This article, along with any associated source code and files, is licensed under The Code Project Open License (CPOL)

Written By
Software Developer (Senior) Microsoft
United States United States
I started to program computers when I was 11 years old, as a hobbyist, programming in AMOS Basic and Blitz Basic for Amiga.
At 12 I had my first try with assembler, but it was too difficult at the time. Then, in the same year, I learned C and, after learning C, I was finally able to learn assembler (for Motorola 680x0).
Not sure, but probably between 12 and 13, I started to learn C++. I always programmed "in an object oriented way", but using function pointers instead of virtual methods.

At 15 I started to learn Pascal at school and to use Delphi. At 16 I started my first internship (using Delphi). At 18 I started to work professionally using C++ and since then I've developed my programming skills as a professional developer in C++ and C#, generally creating libraries that help other developers do their work easier, faster and with less errors.

Want more info or simply want to contact me?
Take a look at:
Or e-mail me at:

Codeproject MVP 2012, 2015 & 2016
Microsoft MVP 2013-2014 (in October 2014 I started working at Microsoft, so I can't be a Microsoft MVP anymore).

Comments and Discussions

GeneralMy vote of 5 Pin
Renju Vinod15-Oct-14 22:09
professionalRenju Vinod15-Oct-14 22:09 
Very Nice
GeneralRe: My vote of 5 Pin
Paulo Zemek16-Oct-14 7:42
Paulo Zemek16-Oct-14 7:42 
QuestionNice article... Pin
Juan Vidal Pich20-Sep-14 16:49
Juan Vidal Pich20-Sep-14 16:49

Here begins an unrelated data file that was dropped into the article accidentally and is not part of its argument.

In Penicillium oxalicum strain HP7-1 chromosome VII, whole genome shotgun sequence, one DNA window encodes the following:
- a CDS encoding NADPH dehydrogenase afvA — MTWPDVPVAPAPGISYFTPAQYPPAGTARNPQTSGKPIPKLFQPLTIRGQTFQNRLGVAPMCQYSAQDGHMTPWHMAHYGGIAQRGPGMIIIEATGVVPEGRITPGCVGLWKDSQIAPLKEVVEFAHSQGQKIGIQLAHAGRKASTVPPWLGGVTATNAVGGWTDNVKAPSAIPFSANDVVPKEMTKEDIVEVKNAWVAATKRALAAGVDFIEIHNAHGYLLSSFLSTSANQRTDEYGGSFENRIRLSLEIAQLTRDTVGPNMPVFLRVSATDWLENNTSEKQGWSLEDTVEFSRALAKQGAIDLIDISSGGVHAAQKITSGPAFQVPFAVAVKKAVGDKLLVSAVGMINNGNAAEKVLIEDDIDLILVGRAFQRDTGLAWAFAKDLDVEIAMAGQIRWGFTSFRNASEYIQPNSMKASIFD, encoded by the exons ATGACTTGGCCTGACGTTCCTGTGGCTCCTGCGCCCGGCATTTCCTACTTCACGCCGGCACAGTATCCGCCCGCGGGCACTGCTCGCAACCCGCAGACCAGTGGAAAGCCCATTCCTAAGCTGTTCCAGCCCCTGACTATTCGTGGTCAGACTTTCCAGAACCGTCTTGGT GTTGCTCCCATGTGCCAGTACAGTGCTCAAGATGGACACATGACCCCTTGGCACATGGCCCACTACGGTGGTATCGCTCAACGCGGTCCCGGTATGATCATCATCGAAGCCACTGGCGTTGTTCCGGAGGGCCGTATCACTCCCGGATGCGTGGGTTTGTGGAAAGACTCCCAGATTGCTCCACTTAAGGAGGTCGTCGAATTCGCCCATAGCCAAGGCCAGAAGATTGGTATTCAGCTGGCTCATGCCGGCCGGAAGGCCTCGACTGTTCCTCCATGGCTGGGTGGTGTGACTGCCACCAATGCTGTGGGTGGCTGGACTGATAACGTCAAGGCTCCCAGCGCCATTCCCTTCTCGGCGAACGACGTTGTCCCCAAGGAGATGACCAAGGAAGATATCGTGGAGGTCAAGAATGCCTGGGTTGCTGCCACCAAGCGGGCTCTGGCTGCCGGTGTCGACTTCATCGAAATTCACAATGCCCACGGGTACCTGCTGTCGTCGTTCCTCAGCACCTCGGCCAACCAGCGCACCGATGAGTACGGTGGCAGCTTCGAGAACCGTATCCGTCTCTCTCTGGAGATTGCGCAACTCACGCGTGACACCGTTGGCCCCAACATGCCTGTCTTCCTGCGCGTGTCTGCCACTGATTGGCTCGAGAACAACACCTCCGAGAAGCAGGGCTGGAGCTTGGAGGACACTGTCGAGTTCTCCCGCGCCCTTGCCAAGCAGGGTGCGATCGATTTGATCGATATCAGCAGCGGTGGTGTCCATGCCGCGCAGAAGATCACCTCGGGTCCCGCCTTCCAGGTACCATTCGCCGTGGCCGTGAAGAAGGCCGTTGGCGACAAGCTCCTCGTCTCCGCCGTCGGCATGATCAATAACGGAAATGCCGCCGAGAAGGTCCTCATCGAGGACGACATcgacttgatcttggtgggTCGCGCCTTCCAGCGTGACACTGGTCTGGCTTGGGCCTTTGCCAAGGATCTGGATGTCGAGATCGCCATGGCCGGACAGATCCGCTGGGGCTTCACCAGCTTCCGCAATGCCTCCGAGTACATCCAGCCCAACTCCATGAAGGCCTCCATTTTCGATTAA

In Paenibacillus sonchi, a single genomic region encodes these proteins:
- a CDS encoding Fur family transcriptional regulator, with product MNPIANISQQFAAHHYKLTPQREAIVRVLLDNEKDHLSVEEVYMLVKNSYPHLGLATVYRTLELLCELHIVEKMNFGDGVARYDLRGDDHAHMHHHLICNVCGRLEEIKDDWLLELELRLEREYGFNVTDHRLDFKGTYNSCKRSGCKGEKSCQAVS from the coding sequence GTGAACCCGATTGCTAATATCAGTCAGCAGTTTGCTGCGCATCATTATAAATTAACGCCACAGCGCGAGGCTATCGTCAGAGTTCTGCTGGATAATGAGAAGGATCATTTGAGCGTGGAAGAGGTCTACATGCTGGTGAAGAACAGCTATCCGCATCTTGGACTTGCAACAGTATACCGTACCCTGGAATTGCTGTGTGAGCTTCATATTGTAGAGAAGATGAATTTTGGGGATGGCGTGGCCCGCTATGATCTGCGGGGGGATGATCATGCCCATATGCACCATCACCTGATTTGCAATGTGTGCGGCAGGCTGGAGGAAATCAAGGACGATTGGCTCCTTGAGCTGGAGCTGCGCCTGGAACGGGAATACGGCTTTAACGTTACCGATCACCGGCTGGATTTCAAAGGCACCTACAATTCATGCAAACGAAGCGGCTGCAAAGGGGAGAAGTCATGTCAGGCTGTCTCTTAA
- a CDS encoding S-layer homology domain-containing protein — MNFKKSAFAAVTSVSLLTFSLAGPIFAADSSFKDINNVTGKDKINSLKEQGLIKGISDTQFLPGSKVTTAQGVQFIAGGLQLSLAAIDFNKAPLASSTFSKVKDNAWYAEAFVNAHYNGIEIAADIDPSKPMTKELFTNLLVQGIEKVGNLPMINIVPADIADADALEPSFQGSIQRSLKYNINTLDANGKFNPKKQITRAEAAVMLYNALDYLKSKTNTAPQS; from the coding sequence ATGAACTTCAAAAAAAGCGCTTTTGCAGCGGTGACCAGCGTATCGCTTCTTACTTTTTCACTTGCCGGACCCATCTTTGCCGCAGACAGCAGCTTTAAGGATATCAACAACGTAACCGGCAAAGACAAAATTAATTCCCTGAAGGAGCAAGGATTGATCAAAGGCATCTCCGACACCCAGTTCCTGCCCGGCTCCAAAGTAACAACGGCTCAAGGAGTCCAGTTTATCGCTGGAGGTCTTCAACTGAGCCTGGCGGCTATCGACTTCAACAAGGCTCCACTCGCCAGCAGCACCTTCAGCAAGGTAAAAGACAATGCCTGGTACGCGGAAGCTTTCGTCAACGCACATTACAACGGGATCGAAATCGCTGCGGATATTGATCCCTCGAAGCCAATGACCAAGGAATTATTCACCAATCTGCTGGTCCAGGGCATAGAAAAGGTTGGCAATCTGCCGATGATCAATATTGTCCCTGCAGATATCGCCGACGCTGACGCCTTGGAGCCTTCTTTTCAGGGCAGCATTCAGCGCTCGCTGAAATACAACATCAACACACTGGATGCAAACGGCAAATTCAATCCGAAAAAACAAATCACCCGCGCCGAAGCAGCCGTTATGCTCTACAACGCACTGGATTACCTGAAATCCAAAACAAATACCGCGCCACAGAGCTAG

AnswerRe: Nice article... Pin
Paulo Zemek20-Sep-14 16:53
Paulo Zemek20-Sep-14 16:53 
QuestionGreat Article - Consider Input Interface & Regex Base Class Pin
John Willson20-Sep-14 4:09
professionalJohn Willson20-Sep-14 4:09 
AnswerRe: Great Article - Consider Input Interface & Regex Base Class Pin
Paulo Zemek20-Sep-14 5:37
Paulo Zemek20-Sep-14 5:37 
QuestionClearly organized and well written Pin
flywheel19-Sep-14 9:19
professionalflywheel19-Sep-14 9:19 
AnswerRe: Clearly organized and well written Pin
Paulo Zemek19-Sep-14 9:22
Paulo Zemek19-Sep-14 9:22 
QuestionAlso my 5 Pin
User 1106097919-Sep-14 7:51
User 1106097919-Sep-14 7:51 
AnswerRe: Also my 5 Pin
Paulo Zemek19-Sep-14 8:02
Paulo Zemek19-Sep-14 8:02 
QuestionGood one... Pin
Kundan Singh Chouhan18-Sep-14 8:27
Kundan Singh Chouhan18-Sep-14 8:27 
AnswerRe: Good one... Pin
Paulo Zemek18-Sep-14 8:33
Paulo Zemek18-Sep-14 8:33 
QuestionThought provoking. Pin
Pete O'Hanlon18-Sep-14 2:57
mvaPete O'Hanlon18-Sep-14 2:57 
AnswerRe: Thought provoking. Pin
Paulo Zemek18-Sep-14 5:36
Paulo Zemek18-Sep-14 5:36 
GeneralRe: Thought provoking. Pin
Pete O'Hanlon18-Sep-14 10:09
mvaPete O'Hanlon18-Sep-14 10:09 
GeneralMy vote of 1 Pin
Ron Jardine16-Sep-14 21:31
Ron Jardine16-Sep-14 21:31 
GeneralRe: My vote of 1 Pin
Afzaal Ahmad Zeeshan18-Sep-14 6:52
mveAfzaal Ahmad Zeeshan18-Sep-14 6:52 
QuestionDon't you contradict yourself? Pin
exyyle16-Sep-14 7:58
professionalexyyle16-Sep-14 7:58 
AnswerRe: Don't you contradict yourself? Pin
Paulo Zemek16-Sep-14 8:34
Paulo Zemek16-Sep-14 8:34 
GeneralMessage Closed Pin
16-Sep-14 21:30
Ron Jardine16-Sep-14 21:30 
GeneralRe: Don't you contradict yourself? Pin
Paulo Zemek16-Sep-14 21:32
Paulo Zemek16-Sep-14 21:32 
GeneralRe: Don't you contradict yourself? Pin
Ron Jardine16-Sep-14 21:34
Ron Jardine16-Sep-14 21:34 
GeneralMy vote of 5 Pin
Sharjith16-Sep-14 5:13
professionalSharjith16-Sep-14 5:13 
GeneralRe: My vote of 5 Pin
Paulo Zemek16-Sep-14 5:17
Paulo Zemek16-Sep-14 5:17 
GeneralMy vote of 5 Pin
Shmuel Zang15-Sep-14 20:08
Shmuel Zang15-Sep-14 20:08